Kissinger G, Lee D, Orindi VA, Narasimhan P, King’uyu SM, Sova C. 2013. Planning climate adaptation in agriculture. Meta-synthesis of national adaptation plans in West and East Africa and South Asia. CCAFS Report No. 10. Copenhagen, Denmark: CGIAR Research Program on Climate Change, Agriculture and Food Security (CCAFS). Link to report and slideshare.


Private sector and business solutions to improved land use

 

Kissinger, G, M. Moroge, M. Noponen, 2014. Private sector investment in landscape approaches: the role of production standards and certification in Climate-smart landscapes: Multi-functionality in practice. ASB Partnership for the Tropical Forest Margins and World Agroforestry Centre.


Reducing Risk:
Landscape Approaches to Sustainable Sourcing

Kissinger, G., A. Brasser, and L. Gross

Washington, DC. EcoAgriculture Partners, on behalf of the Landscapes for People, Food and Nature Initiative, 2013

“The landscape approach has been championed by organisations active in the development and conservation sectors for many years, though the concept has been slow to migrate into mainstream corporate thinking. Now this report from the Landscapes for People, Food and Nature Initiative, sets out a case for companies to think about their business in landscape terms. I urge businesses, governments and other stakeholders to explore the key findings and messages within this report and apply similar approaches to their own operations.”

– José Lopez, Executive Vice President, Operations, Nestlé S.A.

 

“We face some very complex risks along our supply chains, all connected in some way to climate change. Addressing them only at the farm level won’t work. These problems involve too many interconnected variables.”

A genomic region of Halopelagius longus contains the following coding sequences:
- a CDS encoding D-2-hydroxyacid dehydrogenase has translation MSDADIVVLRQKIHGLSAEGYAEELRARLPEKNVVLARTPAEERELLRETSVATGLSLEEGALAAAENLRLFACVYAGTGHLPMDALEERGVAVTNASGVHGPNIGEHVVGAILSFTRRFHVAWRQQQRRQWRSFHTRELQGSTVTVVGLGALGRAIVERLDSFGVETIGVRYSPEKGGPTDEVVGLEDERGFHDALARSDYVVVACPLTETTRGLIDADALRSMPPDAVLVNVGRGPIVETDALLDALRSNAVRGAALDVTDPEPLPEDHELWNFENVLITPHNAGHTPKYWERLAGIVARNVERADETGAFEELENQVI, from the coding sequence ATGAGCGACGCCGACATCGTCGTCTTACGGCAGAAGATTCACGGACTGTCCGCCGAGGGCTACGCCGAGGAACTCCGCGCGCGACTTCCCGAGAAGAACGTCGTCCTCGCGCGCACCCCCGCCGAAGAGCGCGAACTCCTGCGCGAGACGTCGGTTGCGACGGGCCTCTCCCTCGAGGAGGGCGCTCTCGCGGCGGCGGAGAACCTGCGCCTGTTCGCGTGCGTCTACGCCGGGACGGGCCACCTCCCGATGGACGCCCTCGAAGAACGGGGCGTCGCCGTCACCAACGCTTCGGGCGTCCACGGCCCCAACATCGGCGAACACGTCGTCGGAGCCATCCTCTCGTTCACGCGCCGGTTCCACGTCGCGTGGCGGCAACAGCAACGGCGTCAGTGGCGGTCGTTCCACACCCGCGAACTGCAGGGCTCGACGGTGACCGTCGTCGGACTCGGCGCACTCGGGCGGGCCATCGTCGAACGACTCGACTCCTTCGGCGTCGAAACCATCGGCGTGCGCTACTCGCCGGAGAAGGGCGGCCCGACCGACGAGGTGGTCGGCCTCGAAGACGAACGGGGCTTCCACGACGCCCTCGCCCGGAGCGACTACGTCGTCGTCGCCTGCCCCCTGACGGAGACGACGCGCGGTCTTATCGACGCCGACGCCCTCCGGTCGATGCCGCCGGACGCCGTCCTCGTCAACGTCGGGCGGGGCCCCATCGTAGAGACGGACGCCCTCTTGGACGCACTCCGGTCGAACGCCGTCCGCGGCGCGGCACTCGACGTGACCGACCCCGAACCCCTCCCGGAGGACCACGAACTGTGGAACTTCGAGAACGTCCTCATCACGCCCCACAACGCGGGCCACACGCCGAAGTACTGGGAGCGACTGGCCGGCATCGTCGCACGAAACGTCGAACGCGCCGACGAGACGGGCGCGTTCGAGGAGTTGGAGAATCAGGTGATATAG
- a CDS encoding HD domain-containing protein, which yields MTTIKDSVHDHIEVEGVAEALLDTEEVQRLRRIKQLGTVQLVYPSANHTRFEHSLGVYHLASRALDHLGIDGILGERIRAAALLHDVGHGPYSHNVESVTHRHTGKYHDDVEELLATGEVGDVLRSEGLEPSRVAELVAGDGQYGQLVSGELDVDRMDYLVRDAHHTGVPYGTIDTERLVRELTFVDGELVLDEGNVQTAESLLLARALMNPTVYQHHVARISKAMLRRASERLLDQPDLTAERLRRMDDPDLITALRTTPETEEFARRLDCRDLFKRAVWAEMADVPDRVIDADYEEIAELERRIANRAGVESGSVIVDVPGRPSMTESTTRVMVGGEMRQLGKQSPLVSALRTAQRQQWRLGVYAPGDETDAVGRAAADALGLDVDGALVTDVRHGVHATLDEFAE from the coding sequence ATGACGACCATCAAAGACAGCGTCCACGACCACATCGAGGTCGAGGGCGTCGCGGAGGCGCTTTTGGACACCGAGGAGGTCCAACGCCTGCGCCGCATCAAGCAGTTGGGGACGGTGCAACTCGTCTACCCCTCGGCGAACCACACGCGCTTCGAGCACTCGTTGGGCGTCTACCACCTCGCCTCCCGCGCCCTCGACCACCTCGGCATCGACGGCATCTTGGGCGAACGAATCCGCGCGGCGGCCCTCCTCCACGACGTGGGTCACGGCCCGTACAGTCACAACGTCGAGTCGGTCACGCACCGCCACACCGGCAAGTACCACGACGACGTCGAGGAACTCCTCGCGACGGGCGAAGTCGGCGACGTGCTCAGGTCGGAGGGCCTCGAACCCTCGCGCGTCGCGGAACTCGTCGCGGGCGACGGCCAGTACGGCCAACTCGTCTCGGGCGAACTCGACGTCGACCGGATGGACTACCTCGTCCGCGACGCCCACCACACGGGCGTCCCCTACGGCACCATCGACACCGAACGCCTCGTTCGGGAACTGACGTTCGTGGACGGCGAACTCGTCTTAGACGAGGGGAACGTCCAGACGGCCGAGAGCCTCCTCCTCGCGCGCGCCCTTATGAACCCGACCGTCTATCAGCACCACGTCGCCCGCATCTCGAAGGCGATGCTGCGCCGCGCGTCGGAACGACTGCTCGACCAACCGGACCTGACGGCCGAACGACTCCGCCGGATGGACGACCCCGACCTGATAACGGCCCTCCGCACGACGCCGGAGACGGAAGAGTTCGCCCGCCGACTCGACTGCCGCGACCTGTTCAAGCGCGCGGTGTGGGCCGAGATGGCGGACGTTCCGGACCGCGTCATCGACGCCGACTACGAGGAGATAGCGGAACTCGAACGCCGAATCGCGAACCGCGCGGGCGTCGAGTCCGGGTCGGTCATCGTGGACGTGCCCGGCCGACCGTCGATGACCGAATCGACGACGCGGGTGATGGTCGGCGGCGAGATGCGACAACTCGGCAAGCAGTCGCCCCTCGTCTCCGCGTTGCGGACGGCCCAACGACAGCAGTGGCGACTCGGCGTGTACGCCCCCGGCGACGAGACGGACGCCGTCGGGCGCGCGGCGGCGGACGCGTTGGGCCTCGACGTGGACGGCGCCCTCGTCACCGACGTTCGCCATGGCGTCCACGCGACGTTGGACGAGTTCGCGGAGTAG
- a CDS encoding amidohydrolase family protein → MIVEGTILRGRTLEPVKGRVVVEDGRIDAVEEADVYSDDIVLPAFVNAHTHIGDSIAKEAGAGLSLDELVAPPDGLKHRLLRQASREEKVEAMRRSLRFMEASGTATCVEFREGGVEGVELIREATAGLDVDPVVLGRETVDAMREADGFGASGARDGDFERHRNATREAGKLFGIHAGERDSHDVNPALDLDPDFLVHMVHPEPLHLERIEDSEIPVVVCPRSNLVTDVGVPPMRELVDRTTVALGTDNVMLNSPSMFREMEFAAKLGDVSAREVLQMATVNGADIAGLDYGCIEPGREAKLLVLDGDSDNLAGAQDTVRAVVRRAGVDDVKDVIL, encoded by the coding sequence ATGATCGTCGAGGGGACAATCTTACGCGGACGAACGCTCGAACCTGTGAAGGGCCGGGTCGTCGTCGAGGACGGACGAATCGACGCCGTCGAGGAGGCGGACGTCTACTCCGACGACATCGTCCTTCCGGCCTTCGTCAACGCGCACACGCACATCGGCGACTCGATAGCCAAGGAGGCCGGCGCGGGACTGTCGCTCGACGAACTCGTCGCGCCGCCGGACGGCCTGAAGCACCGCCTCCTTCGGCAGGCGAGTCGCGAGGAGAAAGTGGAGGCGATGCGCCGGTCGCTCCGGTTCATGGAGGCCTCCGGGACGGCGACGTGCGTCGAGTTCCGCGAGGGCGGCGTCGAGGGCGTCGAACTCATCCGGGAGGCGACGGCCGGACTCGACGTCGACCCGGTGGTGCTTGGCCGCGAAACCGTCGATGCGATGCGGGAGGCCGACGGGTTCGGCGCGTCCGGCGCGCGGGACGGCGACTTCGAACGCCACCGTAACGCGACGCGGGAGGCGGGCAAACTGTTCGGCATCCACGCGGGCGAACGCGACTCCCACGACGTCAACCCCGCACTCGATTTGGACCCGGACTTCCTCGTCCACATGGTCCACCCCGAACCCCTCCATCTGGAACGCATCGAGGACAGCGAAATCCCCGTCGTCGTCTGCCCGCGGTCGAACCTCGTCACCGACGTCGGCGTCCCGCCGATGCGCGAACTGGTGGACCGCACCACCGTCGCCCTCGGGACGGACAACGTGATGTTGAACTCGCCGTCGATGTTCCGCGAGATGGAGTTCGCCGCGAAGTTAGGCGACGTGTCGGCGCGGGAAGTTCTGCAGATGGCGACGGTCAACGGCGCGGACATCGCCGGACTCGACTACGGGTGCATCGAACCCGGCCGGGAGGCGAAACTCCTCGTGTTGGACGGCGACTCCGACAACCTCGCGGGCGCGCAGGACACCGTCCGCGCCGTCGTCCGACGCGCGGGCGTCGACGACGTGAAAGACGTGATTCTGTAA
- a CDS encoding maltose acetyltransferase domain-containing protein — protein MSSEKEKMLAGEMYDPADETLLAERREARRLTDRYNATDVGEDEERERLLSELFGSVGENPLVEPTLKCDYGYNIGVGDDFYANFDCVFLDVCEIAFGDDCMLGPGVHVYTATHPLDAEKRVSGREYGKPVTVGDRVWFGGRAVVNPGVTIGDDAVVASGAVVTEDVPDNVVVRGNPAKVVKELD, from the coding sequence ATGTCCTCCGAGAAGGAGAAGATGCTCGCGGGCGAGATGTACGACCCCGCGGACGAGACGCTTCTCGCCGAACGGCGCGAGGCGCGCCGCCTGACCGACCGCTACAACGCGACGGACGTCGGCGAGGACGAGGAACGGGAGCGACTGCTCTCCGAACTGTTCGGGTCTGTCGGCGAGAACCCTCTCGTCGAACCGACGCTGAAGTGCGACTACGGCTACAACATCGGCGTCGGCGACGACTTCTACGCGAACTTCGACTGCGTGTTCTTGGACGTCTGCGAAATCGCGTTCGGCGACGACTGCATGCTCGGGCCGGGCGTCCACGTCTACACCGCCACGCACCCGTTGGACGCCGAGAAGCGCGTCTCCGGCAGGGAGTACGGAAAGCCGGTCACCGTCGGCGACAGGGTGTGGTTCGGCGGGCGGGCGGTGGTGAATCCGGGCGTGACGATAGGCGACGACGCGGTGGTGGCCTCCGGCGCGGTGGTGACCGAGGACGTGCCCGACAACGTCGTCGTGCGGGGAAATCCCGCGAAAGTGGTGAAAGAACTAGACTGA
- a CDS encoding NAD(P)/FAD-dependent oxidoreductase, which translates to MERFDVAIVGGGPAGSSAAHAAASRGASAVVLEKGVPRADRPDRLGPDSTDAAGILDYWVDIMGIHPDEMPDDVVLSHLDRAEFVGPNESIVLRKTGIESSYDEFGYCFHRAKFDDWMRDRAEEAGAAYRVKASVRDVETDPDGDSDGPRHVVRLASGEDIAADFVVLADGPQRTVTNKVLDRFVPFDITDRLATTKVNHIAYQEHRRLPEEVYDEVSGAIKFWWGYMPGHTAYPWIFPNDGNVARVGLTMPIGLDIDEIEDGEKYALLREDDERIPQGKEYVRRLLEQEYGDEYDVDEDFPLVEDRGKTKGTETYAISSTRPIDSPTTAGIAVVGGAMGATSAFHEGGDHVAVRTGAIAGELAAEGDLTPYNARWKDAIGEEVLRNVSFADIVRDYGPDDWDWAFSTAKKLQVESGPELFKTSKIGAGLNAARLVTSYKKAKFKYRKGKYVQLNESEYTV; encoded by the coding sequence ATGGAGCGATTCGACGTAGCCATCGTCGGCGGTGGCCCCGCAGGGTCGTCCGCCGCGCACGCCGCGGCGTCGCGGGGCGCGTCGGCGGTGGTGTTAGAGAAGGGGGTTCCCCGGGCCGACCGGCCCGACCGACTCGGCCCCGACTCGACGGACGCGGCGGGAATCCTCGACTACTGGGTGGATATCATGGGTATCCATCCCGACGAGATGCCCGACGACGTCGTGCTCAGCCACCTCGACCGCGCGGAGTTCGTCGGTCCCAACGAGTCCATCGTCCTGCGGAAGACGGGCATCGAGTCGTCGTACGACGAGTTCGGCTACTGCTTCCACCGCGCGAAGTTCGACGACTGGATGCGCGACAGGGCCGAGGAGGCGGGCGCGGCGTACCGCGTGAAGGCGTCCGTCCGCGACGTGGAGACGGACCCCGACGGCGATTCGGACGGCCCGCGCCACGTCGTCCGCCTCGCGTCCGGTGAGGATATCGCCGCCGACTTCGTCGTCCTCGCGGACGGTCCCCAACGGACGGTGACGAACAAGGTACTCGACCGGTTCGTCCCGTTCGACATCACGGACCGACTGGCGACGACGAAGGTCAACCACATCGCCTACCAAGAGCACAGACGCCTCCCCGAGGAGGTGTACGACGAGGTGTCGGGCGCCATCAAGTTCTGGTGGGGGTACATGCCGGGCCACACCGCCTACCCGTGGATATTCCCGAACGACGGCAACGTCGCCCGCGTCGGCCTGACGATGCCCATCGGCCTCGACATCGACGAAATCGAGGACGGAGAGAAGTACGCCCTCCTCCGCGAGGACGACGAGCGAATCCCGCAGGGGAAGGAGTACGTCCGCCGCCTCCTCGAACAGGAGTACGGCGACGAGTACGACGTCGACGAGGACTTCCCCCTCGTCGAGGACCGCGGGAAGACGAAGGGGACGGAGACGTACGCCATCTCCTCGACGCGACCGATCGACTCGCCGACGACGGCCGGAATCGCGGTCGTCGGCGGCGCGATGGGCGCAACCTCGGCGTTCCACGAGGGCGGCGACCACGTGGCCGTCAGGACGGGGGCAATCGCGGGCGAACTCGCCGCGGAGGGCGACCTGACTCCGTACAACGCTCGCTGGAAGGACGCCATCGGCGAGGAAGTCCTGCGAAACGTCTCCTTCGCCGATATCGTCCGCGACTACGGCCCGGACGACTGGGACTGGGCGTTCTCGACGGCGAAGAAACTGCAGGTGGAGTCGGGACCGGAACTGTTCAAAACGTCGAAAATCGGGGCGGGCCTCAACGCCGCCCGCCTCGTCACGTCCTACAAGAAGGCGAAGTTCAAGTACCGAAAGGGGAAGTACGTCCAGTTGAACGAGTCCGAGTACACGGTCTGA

– Chris Brett, Head of Corporate Responsibility & Sustainability, Olam International

 

With a changing environmental and business landscape making the “business-as-usual model” unsustainable, companies are increasingly accounting for people and the planet to maintain profitability. While companies might see this new focus as a detriment to growth, some enterprising firms are already working with a multitude of stakeholders to increase social responsibility practices with an eye on the bottom line.

This report highlights best practices from among agribusinesses in their own pursuit of reducing risk. Out of an initial scope of 27 agribusinesses that are already using landscape approaches to deal with sustainability challenges, the authors chose three companies to investigate further—Starbucks, Olam International, and SABMiller—who are each taking unique proactive approaches to dealing with environmental and social risks.


Kissinger G. 2012. Corporate social responsibility and supply agreements in the agricultural sector: Decreasing land and climate pressures. CCAFS Working Paper no. 14. CGIAR Research Program on Climate Change, Agriculture and Food Security (CCAFS). Copenhagen, Denmark. Link to report.